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Article
August 1960

A Survey of School Children for Cystic Fibrosis

Author Affiliations

Boston
From the Clinical Laboratories, Division of Laboratories and Research and the Department of Medicine, Children's Medical Center; the Department of Pediatrics, Harvard Medical School, and the Department of Health, Worcester, Mass.

Am J Dis Child. 1960;100(2):174-180. doi:10.1001/archpedi.1960.04020040176004
Abstract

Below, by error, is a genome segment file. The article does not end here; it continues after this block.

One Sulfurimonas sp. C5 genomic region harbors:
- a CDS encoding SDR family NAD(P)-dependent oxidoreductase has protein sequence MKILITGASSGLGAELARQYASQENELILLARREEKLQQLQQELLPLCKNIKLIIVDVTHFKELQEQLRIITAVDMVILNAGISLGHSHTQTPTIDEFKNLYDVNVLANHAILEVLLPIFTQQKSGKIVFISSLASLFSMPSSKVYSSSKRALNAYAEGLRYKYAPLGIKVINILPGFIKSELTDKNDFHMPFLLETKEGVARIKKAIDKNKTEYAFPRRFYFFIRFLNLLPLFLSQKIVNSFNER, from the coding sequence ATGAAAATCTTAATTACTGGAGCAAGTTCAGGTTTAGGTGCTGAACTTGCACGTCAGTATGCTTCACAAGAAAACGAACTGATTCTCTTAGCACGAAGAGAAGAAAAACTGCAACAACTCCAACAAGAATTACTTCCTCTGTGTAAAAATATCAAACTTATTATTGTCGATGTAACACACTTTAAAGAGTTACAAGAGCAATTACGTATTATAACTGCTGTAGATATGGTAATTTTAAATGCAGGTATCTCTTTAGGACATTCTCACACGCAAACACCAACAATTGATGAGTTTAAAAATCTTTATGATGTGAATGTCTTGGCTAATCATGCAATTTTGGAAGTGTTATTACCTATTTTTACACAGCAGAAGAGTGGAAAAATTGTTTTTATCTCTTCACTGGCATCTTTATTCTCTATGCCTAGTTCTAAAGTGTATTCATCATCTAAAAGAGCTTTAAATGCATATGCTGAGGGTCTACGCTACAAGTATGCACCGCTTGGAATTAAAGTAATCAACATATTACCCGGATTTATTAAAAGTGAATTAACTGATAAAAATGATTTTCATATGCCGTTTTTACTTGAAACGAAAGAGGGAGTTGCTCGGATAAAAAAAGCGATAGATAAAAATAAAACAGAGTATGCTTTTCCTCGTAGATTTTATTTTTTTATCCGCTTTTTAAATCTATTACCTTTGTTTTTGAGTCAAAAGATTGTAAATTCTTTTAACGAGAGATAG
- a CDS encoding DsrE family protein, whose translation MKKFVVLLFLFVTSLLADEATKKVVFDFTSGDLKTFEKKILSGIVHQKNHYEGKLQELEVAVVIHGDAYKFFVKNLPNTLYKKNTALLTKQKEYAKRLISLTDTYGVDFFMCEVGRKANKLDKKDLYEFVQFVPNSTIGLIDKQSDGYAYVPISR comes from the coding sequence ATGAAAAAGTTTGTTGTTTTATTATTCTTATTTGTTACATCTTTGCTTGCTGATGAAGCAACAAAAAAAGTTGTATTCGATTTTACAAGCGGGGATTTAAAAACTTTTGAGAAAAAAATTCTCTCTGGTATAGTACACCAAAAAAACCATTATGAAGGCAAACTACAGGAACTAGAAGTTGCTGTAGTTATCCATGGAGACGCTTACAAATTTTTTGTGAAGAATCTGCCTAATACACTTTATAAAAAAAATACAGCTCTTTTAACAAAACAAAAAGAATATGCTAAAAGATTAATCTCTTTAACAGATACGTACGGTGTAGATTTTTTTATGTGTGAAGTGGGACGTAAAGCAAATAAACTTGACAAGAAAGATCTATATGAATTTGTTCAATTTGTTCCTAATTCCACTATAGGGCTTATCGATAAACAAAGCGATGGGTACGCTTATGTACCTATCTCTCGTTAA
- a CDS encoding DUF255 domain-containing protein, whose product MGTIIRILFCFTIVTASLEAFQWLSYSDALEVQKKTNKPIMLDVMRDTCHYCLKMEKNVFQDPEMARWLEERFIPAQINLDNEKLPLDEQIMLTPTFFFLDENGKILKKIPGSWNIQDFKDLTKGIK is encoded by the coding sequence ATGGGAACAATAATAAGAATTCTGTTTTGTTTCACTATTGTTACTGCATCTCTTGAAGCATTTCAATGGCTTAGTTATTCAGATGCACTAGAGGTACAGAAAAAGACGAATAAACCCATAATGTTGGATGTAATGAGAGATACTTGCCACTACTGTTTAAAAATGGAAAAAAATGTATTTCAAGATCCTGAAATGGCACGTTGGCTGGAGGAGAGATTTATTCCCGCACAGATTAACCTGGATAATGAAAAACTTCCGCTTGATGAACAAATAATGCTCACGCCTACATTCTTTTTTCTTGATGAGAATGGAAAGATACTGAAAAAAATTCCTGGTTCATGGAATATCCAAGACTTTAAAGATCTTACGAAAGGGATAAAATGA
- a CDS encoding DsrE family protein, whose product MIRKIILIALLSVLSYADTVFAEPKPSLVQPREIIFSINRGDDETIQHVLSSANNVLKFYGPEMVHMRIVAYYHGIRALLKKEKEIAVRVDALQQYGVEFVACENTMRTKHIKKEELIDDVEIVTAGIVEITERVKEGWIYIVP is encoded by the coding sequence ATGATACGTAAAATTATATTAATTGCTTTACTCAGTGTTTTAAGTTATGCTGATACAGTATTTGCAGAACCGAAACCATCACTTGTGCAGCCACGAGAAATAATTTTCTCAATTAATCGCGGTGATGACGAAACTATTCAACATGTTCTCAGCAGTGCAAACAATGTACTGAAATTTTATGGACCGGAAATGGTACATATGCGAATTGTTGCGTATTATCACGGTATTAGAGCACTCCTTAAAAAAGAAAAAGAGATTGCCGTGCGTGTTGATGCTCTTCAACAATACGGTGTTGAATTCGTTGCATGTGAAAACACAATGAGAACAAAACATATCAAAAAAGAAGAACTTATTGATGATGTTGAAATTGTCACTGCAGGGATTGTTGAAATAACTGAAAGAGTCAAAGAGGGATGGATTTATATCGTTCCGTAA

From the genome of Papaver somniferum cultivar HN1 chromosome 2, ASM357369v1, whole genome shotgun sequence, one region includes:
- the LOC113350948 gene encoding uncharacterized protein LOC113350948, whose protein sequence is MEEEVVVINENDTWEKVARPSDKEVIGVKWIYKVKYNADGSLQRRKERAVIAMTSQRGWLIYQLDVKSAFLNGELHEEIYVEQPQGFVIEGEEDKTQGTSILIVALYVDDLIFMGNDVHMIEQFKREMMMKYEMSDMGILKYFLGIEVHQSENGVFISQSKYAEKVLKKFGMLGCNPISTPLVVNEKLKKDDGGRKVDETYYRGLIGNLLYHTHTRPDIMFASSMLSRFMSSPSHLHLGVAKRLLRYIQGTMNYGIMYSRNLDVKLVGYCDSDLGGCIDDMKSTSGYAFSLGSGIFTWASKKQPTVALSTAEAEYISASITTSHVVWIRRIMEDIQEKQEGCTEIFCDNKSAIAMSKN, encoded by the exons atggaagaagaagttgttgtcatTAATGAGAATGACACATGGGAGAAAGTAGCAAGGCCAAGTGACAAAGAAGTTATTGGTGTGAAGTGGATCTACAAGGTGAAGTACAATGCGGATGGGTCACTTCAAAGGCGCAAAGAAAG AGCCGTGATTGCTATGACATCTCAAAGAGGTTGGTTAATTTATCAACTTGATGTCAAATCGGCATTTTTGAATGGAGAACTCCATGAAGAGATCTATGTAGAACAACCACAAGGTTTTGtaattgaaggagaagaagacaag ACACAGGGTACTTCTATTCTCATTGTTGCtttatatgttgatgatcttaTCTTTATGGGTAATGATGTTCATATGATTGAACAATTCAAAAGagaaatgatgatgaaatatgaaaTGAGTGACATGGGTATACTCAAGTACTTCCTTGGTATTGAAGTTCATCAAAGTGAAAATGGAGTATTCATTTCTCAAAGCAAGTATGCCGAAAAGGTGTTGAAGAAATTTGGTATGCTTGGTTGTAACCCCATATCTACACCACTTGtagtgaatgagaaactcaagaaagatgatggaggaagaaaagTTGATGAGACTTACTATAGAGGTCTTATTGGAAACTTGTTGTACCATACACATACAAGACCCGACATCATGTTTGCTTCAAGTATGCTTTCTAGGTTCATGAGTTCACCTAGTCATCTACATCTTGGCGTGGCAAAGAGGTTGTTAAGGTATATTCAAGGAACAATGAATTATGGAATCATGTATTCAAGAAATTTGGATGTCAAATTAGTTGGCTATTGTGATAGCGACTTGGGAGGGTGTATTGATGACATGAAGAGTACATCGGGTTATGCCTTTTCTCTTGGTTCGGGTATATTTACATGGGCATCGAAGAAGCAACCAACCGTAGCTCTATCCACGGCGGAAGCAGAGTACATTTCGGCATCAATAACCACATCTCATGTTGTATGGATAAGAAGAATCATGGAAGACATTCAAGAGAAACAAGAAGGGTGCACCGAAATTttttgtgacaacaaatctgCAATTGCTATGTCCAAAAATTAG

Introduction  The incidence of cystic fibrosis of the pancreas is unknown; nevertheless, new cases are recognized with increasing frequency. Twelve years ago the number of such patients registered in our clinic was approximately 40, while in 1958 the number was over 500. This trend of increased recognition of the disease has also been observed in other cities and may be due to (1) improved diagnostic tests, (2) education of the medical profession and the public, (3) the recognition of the wide range of clinical manifestations of cystic fibrosis, and (4) an actual increase in the gene frequency of cystic fibrosis in the population.The purpose of this report is to describe our experience with a rapid screening test for the detection of cystic fibrosis as applied to a large number of school children in Worcester, Mass. The screening test is done with the silver nitrate-potassium chromate agar plate developed by

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